Ball State Imbroglio: Jo Ann Gora Will Resign

You are probably familiar with the intelligent design problem Indiana’s Ball State University has been having, which is summarized in this earlier post: Ball State Imbroglio Update — 03 Oct 2013.

Today there’s an unexpected devevelopment reported in the News-Sentinel of Fort Wayne, Indiana. Their headline is Ball State president plans to retire. Here are some excerpts, with bold font added by us:

Ball State President Jo Ann Gora informed the board of trustees Friday that she will retire at the end of June. “This year will be my 10th as president at Ball State but my 40 in higher education,” Gora said in a news release from the university. “It has been a rewarding and fulfilling career, especially these years in Indiana.”

The ten year milestone is a reasonable time to resign. But what effect will this have on the situation we’ve been watching? We’ll skip over the glowing account of Gora’s tenure as president and get to the part that interests us:

The 18,000-student university was involved in a series of religion-based flaps over the summer. Ball State was criticized in July for hiring astronomer Guillermo Gonzalez, who wrote a book arguing that the conditions that produced life on Earth suggest an intelligent design. Believers say the theory is based on scientific evidence that suggests the universe and evolution couldn’t have developed by chance and that supernatural forces were at play. Gora notified the Discovery Institute think tank that complained that it would review its “Dangerous Ideas” class in a letter sent Sept. 30. The hiring came after another professor at the school was accused of teaching creationism.

We already know that. Are there any new developments? No. The story ends by saying that the trustees are beginning a search for Gora’s successor. Nothing more is said about the creationism controversy.

What are we to make of this? Is resigning Gora’s idea, unrelated to the issue we’re following — which is still unresolved — or was she gently persuaded to go for allowing the creationism problems to develop? We have no idea.

The Discoveroids had attempted to launch a letter-writing campaign to pressure the Ball State trustees to be tolerant of creationism, which we reported here: Discoveroids Increase Pressure on Ball State. Even if the Discoveroids’ campaign had no effect, they’ll try to claim credit for Gora’s departure. We’ll have to keep watching to see how things work out.

Copyright © 2013. The Sensuous Curmudgeon. All rights reserved.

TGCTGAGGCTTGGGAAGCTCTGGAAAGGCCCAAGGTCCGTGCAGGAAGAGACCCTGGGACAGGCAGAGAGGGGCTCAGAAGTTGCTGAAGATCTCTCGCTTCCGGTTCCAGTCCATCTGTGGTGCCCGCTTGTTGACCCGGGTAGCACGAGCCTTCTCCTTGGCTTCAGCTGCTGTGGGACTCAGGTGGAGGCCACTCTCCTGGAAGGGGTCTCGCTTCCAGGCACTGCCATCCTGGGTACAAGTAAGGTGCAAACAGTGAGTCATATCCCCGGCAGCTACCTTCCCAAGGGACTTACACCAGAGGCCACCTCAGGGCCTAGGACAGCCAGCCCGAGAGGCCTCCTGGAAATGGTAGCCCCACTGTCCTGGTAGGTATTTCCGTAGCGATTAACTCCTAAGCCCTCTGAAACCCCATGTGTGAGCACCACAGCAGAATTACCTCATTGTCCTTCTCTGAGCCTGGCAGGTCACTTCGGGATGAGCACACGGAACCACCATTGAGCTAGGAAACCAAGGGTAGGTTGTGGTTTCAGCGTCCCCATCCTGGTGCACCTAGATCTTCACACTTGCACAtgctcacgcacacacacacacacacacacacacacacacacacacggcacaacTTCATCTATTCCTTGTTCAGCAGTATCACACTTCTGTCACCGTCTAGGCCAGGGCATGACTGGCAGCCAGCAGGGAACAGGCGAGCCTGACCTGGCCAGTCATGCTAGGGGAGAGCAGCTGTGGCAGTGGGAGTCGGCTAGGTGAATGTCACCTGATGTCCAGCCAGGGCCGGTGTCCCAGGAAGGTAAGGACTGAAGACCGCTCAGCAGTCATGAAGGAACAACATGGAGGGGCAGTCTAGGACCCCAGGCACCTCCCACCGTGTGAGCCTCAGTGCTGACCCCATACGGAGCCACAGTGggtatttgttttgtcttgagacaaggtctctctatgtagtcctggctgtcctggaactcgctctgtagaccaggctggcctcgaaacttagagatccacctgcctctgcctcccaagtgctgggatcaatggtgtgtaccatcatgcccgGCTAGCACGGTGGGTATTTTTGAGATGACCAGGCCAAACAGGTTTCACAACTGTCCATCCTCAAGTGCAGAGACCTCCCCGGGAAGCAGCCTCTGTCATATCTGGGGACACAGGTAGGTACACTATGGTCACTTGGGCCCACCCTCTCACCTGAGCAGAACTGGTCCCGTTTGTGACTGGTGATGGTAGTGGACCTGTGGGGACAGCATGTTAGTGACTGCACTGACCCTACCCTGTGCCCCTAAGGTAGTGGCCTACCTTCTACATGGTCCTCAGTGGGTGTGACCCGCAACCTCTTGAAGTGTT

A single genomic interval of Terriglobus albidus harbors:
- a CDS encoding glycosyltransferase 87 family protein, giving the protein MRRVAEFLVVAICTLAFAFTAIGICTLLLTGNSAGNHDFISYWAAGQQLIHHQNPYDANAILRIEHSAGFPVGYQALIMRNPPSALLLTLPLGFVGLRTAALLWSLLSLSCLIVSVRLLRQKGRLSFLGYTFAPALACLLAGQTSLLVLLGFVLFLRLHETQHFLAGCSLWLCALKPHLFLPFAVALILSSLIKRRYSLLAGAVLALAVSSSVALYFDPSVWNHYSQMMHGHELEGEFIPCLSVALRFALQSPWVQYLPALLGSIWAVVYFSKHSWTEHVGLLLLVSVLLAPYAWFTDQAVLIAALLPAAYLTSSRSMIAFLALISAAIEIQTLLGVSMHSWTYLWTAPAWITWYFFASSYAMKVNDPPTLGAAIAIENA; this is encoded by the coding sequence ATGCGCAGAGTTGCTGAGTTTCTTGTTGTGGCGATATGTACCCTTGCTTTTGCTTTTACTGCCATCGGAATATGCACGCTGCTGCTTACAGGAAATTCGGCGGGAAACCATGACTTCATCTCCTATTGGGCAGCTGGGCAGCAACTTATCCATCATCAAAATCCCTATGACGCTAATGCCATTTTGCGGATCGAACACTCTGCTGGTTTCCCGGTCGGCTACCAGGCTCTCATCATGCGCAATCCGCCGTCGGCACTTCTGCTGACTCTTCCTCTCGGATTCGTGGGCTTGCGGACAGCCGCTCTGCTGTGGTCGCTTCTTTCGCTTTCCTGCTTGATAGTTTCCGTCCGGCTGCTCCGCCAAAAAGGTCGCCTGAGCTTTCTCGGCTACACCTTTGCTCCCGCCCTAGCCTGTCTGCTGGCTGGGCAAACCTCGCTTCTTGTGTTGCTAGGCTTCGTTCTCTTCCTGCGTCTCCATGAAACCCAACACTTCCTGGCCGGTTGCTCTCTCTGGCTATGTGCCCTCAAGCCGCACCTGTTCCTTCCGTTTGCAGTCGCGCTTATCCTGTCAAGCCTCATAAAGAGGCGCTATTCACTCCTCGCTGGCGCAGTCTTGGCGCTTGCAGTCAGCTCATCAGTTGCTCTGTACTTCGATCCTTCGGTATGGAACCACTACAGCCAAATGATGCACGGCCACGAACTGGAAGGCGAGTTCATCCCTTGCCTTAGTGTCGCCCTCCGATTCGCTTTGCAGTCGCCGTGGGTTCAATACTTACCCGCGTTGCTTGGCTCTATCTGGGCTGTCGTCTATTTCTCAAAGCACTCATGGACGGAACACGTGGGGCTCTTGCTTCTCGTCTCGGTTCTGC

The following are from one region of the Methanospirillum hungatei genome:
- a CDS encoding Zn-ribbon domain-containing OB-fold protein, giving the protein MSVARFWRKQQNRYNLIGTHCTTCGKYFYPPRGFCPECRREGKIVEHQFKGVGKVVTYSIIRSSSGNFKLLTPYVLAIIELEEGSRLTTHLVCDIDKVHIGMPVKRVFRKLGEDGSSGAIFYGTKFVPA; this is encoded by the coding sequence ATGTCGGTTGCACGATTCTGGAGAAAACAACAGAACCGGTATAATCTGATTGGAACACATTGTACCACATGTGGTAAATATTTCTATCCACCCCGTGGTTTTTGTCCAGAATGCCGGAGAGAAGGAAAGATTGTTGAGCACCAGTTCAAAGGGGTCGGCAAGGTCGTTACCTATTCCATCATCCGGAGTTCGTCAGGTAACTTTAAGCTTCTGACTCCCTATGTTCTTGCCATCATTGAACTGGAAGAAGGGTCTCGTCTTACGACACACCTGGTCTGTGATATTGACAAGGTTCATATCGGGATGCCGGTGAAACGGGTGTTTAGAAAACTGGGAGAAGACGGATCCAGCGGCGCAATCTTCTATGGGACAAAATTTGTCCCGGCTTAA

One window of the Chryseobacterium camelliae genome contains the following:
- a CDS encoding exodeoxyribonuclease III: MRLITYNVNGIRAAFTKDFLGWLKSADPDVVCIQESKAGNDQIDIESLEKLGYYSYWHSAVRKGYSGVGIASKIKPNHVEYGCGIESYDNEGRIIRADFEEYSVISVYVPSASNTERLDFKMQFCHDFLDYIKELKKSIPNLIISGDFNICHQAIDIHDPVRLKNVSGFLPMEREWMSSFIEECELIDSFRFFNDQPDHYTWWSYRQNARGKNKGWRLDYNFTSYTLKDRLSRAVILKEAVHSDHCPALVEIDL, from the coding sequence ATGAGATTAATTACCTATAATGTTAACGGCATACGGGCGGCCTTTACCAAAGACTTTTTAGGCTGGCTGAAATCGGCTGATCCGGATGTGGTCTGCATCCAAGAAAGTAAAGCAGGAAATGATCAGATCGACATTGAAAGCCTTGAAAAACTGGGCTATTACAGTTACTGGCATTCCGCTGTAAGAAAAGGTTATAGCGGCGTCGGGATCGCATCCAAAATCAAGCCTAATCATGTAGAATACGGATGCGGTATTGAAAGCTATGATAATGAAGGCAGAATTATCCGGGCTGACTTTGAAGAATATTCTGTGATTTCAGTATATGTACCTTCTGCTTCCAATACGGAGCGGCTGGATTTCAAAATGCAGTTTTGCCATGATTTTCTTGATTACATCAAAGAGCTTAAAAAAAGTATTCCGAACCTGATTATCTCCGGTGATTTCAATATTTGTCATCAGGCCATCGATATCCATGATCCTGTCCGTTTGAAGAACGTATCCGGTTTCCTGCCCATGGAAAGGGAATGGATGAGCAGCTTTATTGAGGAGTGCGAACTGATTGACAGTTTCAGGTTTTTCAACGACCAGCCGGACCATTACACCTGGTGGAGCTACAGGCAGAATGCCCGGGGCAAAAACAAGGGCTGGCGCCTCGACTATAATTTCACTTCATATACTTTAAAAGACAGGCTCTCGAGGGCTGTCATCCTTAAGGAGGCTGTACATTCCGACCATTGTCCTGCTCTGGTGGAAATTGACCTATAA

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14 responses to “Ball State Imbroglio: Jo Ann Gora Will Resign

  1. I certainly hope she wasn’t forced out by those creeps! And I’m not even sure “those” would be Discoveroids in Seattle, but perhaps fundamentalist cretins in Indiana pulling strings. That would be chilling.

  2. “was she gently persuaded to go for allowing the creationism problems to develop?”

    That’s EXTREMELY unlikely. The creationism thing was just a blip compared to all the major things a college president deals with — major donors, long-term campus building plans, strategic plans for teaching & research programs, miscellaneous drama of all sorts (the creationism thing is unusual only in that it got into the news), yadda yadda. 40 years is a good long academic career, and 10 years as president is I’m pretty sure longer than average.

  3. You’re quite right, Nick, but that won’t stop the IDiots from crowing about their ‘success’ in driving her out of office, nor will it prevent their using her resignation for fundraising. They’re basically pretty despicable liars at heart.

  4. One of the major donors donated millions for the construction of a new planetarium. I wonder what his proclivities are

  5. Rikki_Tikki_Taalik

    Interesting you should bring that up M’Lady as I had the same thought. I just came back from poking around a bit and I found something, well, interesting. I was looking to see if I could find out who BSU’s larger donors are and came across this website …

    MillionDollarList – Recipients – Ball State University

    If you scroll down just a bit you’ll see that By Far the largest donor over the last decade or so is Lilly Endowment Inc. with 13 gifts totalling $87.07 Million.